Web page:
Brussels watches. Dublin waits. Berlin bides its time.
The result of the House of Commons vote on the EU-UK withdrawal agreement, scheduled to take place on Tuesday, will be a signpost to the trajectory of the next, crucial phase of the Brexit process which culminates on the eve of Brexit day itself, March 29th.
At present Theresa May appears on course for a heavy defeat, possibly by well in excess of a 100-vote margin. However, the picture is complicated by the possibility of amendments being voted on beforehand, which could change the complexion of the question facing MPs.
The situation is so fluid at Westminster that nobody can say with any confidence what the likely outcome will be on Tuesday evening. It’s likely that the votes of many MPs have not yet been decided and that the vote itself could even be postponed again.
Two things are clear, though.
First, Mrs May cannot win a vote on the treaty at present. Second, whatever happens on Tuesday, she will try to keep the deal with the EU alive.
While the European Commission will issue some clarifications about the agreement – and the role of the backstop – on Monday, nobody expects it to be sufficient to change the minds of the DUP or many Conservatives. Mrs May will inevitably return to Brussels to seek further clarifications, assurances or concessions to enable her to pass the treaty.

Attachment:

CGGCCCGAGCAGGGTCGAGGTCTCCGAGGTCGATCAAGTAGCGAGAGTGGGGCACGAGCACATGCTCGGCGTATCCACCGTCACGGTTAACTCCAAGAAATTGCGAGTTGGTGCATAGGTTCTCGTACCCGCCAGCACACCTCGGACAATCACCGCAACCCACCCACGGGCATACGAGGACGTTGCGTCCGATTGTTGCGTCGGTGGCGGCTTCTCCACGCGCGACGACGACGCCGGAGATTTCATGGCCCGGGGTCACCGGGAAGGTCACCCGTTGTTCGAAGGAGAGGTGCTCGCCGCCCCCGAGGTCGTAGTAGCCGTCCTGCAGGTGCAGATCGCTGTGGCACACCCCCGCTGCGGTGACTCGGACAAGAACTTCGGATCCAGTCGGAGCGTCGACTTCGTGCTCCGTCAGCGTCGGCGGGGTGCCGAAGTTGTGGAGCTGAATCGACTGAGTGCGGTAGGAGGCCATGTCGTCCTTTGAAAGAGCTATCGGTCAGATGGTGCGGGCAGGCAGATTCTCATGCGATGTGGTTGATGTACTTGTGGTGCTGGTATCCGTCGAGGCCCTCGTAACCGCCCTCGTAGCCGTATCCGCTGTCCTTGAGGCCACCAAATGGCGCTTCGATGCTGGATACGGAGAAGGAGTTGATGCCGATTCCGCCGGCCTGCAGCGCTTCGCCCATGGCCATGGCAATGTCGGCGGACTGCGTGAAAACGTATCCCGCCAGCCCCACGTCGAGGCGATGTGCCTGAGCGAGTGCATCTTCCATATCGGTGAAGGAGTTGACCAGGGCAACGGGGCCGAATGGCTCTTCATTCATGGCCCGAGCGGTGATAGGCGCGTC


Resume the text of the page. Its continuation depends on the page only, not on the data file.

Irish officials say that Dublin has no real role in the process and – like everyone else, they are waiting to see what happens in Westminster.
There is a belief – though not as optimistic as Simon Coveney’s public pronouncements – that Mrs May could carry the treaty through parliament. There is also a realisation that the focus on the backstop after Tuesday will inevitably drag Ireland into the frame.
The EU has signalled repeatedly that it wants to help Mrs May pass the treaty. But it has also said the text of it cannot be reopened. Monday’s statement from the commission is likely to refer to a strong desire not to use the backstop at all, and to negotiate a deep future relationship with the UK as soon as possible.
If the backstop does kick in, the EU will stress that it should only be temporary. But nobody thinks that will be enough to change the mood at Westminster.
Taking the Tory refusniks and the DUP at face value, only something that is legally binding will do that. Previously, Ireland sought and received the addition of protocols to EU treaties regarding abortion and neutrality to ease their passage in referendums here. But essentially they said that things that weren’t in the treaties, weren’t in the treaties.
The DUP’s problem is with something that is in the treaty – the backstop. They – and many Tories – want something that affects the open-ended nature of the backstop.
The EU, as an organisation, is disposed towards compromise. It will want a deal. That has obvious implications for Ireland. In Dublin, in private conversations, some sources say two things about this: there is no pressure yet. But it may come.
It might not come to that. Irish sources – and Dublin receives daily updates from the embassy in London, which has a deep and wide information-gathering network in Westminster and beyond – also say the landscape is shifting in the Commons.
What is emerging, Dublin reckons, is that the vacuum created by the lack of authority now characteristic of Mrs May and Labour leader Jeremy Corbyn is being filled by coalitions of MPs.
This week, one such coalition demonstrated that parliament is committed to block a no-deal outcome. But how it would block it, or by what means, or what it would replace that outcome with, is utterly uncertain.